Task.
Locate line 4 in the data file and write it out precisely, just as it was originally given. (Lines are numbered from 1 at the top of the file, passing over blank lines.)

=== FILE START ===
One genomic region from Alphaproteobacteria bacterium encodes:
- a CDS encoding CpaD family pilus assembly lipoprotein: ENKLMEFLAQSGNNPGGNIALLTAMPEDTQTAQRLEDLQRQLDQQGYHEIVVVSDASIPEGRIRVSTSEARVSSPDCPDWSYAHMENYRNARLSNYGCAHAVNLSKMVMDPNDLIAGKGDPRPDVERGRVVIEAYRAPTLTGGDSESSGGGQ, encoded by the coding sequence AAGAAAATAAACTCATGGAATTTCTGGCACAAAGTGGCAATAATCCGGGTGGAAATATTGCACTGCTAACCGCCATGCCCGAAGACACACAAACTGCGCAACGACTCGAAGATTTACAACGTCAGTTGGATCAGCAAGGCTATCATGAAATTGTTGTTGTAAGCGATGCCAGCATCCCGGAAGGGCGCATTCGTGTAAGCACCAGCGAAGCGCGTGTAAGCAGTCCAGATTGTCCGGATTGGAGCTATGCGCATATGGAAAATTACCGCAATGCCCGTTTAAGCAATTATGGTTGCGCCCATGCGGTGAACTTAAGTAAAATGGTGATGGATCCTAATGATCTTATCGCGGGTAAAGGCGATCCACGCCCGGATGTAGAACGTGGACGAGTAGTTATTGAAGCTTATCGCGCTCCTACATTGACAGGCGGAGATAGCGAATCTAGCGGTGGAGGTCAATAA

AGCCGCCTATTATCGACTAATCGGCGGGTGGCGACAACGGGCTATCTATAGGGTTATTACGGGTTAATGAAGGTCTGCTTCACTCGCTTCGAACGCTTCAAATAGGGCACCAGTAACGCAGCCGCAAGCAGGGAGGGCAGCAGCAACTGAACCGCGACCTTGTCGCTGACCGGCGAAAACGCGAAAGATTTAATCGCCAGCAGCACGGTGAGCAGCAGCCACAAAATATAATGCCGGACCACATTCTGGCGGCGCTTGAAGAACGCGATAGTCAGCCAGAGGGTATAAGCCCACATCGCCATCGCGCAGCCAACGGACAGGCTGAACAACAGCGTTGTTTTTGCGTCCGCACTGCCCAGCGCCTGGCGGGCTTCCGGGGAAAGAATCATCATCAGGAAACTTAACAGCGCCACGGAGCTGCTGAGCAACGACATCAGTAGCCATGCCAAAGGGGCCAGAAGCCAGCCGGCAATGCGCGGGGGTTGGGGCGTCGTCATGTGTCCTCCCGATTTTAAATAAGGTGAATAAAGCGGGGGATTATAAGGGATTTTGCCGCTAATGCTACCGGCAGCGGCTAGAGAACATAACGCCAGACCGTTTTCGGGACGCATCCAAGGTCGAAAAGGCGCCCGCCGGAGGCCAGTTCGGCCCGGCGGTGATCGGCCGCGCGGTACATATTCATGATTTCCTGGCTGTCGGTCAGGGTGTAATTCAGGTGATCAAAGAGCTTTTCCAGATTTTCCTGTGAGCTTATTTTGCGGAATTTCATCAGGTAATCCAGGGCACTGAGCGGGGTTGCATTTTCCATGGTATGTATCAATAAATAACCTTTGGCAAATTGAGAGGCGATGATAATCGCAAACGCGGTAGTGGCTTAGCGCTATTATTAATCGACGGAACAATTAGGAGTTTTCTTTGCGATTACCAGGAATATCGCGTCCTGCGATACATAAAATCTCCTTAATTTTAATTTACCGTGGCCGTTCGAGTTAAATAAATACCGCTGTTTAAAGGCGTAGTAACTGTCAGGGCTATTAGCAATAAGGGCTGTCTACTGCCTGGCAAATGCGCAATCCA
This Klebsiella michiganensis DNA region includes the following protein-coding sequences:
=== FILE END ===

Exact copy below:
This Klebsiella michiganensis DNA region includes the following protein-coding sequences: